OVO Foundation tackling educational inequality in the UK through innovative programs

by Freya Lucas

November 05

UK Energy company, OVO Energy, through their philanthropic arm, the OVO Foundation, have recently announced the recipients of £240,000 (A$450,370) of funding over the next two years to three promising projects, all of which are designed to support children under the age of five.

 

The crux of all three projects is to address disadvantage in the earliest years of life, and in so doing, alter the trajectory of children’s outcomes. As shown in Australia through the Australian Early Development Census (AEDC), children who commence their schooling in a developmentally vulnerable position struggle to close the gap without support, which can lead to lifelong disadvantage.

 

Beginning from the premise that, like energy, education is one of life’s essentials the OVO Foundation has made a commitment to tackle educational inequality, one of three areas of focus for the Foundation. 

 

Following “an amazing response to a call for proposals”, the Foundation has boosted their support for projects that tackle educational inequality in the early years between the ages of zero and five years of age, supporting the following three projects: 

 

  • Doorstep Library, which provides a weekly reading and book lending service directly to family homes in deprived areas of London. They’ll now expand their current work supporting families with children up to the age of 5, including helping them find other local services that they could benefit from.

 

  • Parental Engagement Network (PEN) which helps to build effective relationships with parents and carers in early years settings, to help improve children’s literacy and school readiness. They’ll now scale up their school transition and home learning projects in Liverpool and expand to Trafford while helping to improve practitioners’ skills and embed the projects into each setting.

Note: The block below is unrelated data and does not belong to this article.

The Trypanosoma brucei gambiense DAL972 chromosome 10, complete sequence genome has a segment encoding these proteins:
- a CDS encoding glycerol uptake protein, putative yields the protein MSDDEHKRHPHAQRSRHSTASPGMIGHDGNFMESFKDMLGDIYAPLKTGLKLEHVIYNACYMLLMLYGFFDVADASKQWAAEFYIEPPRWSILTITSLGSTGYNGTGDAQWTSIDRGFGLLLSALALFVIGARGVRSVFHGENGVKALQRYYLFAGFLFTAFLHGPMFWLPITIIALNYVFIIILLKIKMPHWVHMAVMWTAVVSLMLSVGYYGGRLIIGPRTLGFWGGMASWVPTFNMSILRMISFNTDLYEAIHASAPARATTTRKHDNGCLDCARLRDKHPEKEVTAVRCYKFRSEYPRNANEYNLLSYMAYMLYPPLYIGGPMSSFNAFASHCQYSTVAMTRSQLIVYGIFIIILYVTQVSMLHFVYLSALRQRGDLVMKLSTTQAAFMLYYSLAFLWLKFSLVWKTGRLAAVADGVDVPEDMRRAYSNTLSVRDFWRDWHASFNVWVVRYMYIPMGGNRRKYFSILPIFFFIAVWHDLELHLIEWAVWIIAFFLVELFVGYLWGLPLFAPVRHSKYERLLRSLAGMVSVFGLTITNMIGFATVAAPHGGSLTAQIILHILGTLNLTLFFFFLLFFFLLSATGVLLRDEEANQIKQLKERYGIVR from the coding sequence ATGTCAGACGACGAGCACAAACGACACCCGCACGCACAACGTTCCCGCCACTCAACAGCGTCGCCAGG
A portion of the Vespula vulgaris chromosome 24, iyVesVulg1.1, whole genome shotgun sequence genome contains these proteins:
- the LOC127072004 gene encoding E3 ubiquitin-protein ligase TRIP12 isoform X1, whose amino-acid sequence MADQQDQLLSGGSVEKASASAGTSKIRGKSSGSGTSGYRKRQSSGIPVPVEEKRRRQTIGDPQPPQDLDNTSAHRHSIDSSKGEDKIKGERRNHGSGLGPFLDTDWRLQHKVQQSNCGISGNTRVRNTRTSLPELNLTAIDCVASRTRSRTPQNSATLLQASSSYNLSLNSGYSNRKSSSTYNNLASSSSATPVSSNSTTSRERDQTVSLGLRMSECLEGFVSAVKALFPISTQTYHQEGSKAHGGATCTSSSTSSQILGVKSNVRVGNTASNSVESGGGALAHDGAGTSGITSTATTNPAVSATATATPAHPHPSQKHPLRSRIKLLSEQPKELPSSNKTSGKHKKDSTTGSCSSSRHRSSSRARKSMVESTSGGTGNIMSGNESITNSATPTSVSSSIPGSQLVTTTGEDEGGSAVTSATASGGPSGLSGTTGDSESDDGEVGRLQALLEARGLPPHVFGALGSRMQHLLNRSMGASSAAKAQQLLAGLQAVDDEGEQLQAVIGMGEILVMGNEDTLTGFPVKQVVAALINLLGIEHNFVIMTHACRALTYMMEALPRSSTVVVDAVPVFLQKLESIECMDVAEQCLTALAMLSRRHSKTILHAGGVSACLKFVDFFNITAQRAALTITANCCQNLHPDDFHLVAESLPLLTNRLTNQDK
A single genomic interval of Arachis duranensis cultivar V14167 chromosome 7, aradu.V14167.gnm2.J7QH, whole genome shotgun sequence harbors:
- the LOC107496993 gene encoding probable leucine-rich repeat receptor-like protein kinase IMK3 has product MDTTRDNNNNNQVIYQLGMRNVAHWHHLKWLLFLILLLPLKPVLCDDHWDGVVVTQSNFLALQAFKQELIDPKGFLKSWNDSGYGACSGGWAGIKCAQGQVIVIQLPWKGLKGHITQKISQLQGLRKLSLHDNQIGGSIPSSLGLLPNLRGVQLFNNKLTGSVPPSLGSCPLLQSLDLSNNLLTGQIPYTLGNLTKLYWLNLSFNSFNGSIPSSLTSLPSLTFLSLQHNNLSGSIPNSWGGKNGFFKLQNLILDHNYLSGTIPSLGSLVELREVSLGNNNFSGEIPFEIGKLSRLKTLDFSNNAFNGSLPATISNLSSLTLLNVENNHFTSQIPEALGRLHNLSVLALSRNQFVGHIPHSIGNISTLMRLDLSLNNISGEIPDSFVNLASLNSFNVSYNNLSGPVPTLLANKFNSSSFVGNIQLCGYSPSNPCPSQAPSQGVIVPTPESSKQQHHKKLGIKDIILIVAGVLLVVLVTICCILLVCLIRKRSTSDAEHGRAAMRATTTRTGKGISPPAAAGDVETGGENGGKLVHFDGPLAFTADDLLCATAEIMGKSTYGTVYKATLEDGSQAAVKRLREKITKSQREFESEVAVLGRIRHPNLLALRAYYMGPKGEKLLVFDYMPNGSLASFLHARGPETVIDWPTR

• Tales Toolkit who provide online training and resources for educators to deliver play-based storytelling to children in early years settings in order to develop language, literacy and socioemotional skills. Supported by an expert team in parent engagement and learning from Goldsmiths, University of London, their project will train practitioners in Stockport, Rochdale and Newham (London) to engage and support families, so that they can use the resources with their children at home too. 

 

All three projects, the Foundation said, focus on communication and language, which is a crucial building block in children’s development and the key to both their wellbeing and learning. 

 

The projects are not limited to programs which cater for children who are engaging with education and care services, with holistic support being provided to engage parents in creating a positive home learning environment (HLE). The projects will all work through early years practitioners and volunteers sharing resources to collectively support families across the country.

 

The Foundation will also work with the Institute for Employment Studies (IES), the Sutton Trust and Professor Kathy Sylva from the University of Oxford to advise the projects on their monitoring and evaluation, making sure they lead the way in making educational inequality a thing of the past.

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